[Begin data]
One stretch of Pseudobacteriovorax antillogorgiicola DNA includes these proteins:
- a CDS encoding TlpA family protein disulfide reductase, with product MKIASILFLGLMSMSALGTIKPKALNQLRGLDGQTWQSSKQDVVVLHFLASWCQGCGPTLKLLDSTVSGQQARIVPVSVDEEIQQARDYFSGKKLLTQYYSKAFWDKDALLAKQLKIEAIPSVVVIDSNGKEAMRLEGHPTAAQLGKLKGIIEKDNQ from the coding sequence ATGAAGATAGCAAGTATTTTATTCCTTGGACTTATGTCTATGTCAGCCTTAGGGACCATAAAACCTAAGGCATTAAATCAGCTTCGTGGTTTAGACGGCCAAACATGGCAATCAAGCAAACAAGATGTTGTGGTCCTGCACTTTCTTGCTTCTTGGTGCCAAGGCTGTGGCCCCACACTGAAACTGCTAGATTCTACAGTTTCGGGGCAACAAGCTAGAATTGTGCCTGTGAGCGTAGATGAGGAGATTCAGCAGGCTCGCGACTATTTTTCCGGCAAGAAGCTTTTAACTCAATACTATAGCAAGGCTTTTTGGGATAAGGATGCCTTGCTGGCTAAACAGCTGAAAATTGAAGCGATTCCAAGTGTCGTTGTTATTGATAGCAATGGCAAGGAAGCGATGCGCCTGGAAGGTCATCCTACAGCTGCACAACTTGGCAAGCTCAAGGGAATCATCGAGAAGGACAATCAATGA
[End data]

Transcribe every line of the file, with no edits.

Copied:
One stretch of Pseudobacteriovorax antillogorgiicola DNA includes these proteins:
- a CDS encoding TlpA family protein disulfide reductase, with product MKIASILFLGLMSMSALGTIKPKALNQLRGLDGQTWQSSKQDVVVLHFLASWCQGCGPTLKLLDSTVSGQQARIVPVSVDEEIQQARDYFSGKKLLTQYYSKAFWDKDALLAKQLKIEAIPSVVVIDSNGKEAMRLEGHPTAAQLGKLKGIIEKDNQ from the coding sequence ATGAAGATAGCAAGTATTTTATTCCTTGGACTTATGTCTATGTCAGCCTTAGGGACCATAAAACCTAAGGCATTAAATCAGCTTCGTGGTTTAGACGGCCAAACATGGCAATCAAGCAAACAAGATGTTGTGGTCCTGCACTTTCTTGCTTCTTGGTGCCAAGGCTGTGGCCCCACACTGAAACTGCTAGATTCTACAGTTTCGGGGCAACAAGCTAGAATTGTGCCTGTGAGCGTAGATGAGGAGATTCAGCAGGCTCGCGACTATTTTTCCGGCAAGAAGCTTTTAACTCAATACTATAGCAAGGCTTTTTGGGATAAGGATGCCTTGCTGGCTAAACAGCTGAAAATTGAAGCGATTCCAAGTGTCGTTGTTATTGATAGCAATGGCAAGGAAGCGATGCGCCTGGAAGGTCATCCTACAGCTGCACAACTTGGCAAGCTCAAGGGAATCATCGAGAAGGACAATCAATGA